Lawsuit challenges Montana PSC district boundaries

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Posted at 7:09 PM, Jul 08, 2024

HELENA — For the second time in three years, a lawsuit is challenging the district lines used to elect the members of Montana’s Public Service Commission. The two sides in the case met Monday in a Helena courtroom, as a judge considers how a trial should be conducted.

The PSC has five members, each elected from a geographical district. They’re responsible for regulating public utilities, railroads and other industries in the state.

PSC districts have been at the center of legal disputes since 2021, when plaintiffs filed a federal lawsuit, claiming they were invalid because their populations were too unequal. The district lines hadn’t been updated since 2003, and population shifts meant some districts had significantly more residents than others. The federal court ruled in favor of the plaintiffs and drew its own map, used during the 2022 PSC elections.

In 2023, the Montana Legislature came up with its own plan. Senate Bill 109, which passed with support from majority Republicans, switched from drawing districts based on county lines to using the newly created state legislative districts. The new map also split the state’s largest cities, including Billings, Missoula, Bozeman and Great Falls, between two districts.

After the new map went into effect, a group of plaintiffs – including eight individuals and the organization Montana Conservation Voters – sued in state court, saying SB 109 was a partisan gerrymander intended to give Republicans control in all five districts. They argued the law denied other voters a real opportunity to influence the election results in their districts, and that the map was selected because of those effects, not in spite of it. Plaintiffs said the law was an unconstitutional violation of the rights of suffrage and equal protection.

Attorneys for the state, defending the law, said the map wasn’t an intentional gerrymander and that leaders had legitimate interests in bringing it forward. When introducing SB 109 on the Senate floor last year, sponsor Sen. Keith Regier, R-Kalispell, argued the use of legislative districts ensured the five districts’ populations would remain more equal, and that splitting larger communities would mean two commissioners looking out for their interests instead of one.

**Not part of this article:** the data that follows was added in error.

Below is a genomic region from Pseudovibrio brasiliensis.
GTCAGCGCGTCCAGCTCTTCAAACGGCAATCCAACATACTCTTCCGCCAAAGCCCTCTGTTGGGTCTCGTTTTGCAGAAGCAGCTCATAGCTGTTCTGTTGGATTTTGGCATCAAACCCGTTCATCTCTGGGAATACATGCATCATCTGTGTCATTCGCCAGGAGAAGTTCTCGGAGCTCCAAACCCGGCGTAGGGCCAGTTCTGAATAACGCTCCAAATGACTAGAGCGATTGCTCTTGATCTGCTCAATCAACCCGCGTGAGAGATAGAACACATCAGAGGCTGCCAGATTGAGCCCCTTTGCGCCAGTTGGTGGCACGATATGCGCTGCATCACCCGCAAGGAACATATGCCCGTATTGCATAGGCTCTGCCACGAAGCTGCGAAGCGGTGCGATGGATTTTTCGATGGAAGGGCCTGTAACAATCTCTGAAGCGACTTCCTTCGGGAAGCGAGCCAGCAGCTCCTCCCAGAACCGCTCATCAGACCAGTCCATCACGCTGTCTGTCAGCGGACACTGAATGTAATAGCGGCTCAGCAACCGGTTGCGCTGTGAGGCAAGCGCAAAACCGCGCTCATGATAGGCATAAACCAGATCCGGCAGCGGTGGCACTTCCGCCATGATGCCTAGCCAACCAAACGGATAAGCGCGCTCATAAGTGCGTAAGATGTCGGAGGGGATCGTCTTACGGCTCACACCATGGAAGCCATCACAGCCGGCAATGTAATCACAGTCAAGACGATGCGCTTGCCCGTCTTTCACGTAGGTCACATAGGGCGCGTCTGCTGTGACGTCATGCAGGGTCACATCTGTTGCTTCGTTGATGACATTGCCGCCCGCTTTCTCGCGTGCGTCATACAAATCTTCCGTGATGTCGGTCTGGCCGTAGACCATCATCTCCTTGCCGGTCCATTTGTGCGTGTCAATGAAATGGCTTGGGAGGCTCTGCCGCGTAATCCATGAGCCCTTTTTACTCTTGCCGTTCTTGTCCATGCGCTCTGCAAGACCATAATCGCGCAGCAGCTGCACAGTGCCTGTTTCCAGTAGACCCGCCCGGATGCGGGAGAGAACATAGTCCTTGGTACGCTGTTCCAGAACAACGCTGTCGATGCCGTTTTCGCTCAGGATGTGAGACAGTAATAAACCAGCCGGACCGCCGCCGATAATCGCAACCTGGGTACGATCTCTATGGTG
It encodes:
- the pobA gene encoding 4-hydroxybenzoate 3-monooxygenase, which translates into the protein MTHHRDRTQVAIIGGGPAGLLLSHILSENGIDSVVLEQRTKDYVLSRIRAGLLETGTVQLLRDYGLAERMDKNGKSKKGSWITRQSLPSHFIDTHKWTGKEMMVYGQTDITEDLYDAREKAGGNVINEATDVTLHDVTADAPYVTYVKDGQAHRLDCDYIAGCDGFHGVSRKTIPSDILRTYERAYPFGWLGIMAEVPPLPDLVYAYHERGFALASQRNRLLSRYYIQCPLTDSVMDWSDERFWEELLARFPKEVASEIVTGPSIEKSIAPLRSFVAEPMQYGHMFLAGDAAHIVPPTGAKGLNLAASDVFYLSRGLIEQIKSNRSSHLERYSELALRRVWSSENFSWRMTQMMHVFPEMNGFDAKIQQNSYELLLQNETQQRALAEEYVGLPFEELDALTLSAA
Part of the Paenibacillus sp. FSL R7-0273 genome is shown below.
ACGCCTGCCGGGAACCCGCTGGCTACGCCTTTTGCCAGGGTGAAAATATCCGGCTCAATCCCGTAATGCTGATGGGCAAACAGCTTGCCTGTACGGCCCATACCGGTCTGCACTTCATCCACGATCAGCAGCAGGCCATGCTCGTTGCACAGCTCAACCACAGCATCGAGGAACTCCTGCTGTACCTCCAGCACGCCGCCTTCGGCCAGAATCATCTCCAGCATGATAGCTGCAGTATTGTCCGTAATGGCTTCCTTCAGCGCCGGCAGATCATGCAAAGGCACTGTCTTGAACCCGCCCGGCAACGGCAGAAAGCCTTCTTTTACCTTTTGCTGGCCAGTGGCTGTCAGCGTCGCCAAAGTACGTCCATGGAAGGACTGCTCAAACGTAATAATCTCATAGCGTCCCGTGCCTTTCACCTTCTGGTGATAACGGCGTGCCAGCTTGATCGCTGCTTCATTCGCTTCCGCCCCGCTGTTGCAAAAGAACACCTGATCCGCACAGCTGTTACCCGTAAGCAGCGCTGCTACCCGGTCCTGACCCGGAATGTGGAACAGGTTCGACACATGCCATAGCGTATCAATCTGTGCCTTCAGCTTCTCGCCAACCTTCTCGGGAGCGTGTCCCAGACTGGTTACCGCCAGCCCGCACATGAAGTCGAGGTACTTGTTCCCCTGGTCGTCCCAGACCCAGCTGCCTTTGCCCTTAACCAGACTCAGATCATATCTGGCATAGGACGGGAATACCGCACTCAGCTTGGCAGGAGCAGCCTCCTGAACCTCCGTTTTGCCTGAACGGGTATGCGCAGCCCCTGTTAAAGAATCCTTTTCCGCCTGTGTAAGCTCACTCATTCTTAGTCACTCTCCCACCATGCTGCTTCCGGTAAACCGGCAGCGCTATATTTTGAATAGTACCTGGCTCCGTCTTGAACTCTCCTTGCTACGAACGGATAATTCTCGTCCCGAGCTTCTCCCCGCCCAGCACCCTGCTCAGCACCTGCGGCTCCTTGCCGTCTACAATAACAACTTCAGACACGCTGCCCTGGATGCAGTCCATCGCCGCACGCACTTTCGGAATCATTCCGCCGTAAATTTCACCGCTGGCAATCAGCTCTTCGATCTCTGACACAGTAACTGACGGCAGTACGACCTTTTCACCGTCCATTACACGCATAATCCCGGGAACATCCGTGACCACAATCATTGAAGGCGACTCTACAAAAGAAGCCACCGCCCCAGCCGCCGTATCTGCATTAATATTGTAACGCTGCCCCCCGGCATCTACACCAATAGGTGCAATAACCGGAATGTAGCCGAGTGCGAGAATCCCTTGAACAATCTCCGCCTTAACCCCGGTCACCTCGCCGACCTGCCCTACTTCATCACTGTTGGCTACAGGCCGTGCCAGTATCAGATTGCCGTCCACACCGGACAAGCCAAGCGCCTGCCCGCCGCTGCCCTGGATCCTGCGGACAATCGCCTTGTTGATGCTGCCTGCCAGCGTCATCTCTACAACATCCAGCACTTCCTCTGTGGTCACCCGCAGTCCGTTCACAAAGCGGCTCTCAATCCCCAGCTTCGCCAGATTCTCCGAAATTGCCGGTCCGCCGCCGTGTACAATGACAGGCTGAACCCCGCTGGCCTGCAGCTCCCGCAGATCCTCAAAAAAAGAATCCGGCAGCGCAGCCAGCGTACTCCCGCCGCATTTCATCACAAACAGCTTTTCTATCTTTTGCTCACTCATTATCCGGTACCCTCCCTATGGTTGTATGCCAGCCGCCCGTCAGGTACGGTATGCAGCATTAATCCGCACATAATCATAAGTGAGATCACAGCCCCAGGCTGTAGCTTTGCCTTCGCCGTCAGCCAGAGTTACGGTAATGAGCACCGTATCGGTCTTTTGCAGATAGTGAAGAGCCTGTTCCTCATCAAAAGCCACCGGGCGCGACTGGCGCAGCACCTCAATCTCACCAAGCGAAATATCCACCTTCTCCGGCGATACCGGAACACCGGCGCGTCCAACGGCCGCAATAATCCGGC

Monday’s hearing focused on whether the trial in this case should be before a jury. State attorneys asked for a jury, saying it was appropriate for them to decide factual questions like the intent behind the legislation.

“Even if the court said, ‘Okay, I'm not going to put that on to the jury, that would be for the judge,’ causation is clearly a fact issue, and whether there was other justification for it is clearly a fact issue,” said Thane Johnson, an assistant attorney general.

Plaintiffs said there’s no history of gerrymandering cases going before juries, and that the type of questions at issue here are more appropriate for a judge to decide.

“The court is able to instruct the jury on what crosses the line into unlawful discrimination,” said attorney Dimitrios Tsolakidis, referring to another type of case where he said a jury might make more sense. “There is no pattern here for instructing the jury on how much partisanship is permissible in a political gerrymandering case.”

Regardless of whether a jury is called or not, the trial is scheduled to start December 10.

Three seats on the PSC are open in this year’s elections, and those races will be held under the new district lines. In February, District Judge Chris Abbott denied plaintiffs’ request to put an injunction on the new map. He said plaintiffs had a good chance of showing the map was unconstitutional, but that he didn’t think it would be appropriate for the court to draw its own lines at this time. He said in the ruling that he hoped the case would be resolved before the 2025 legislative session, giving the Legislature a chance to try to get in compliance if the final ruling goes against SB 109.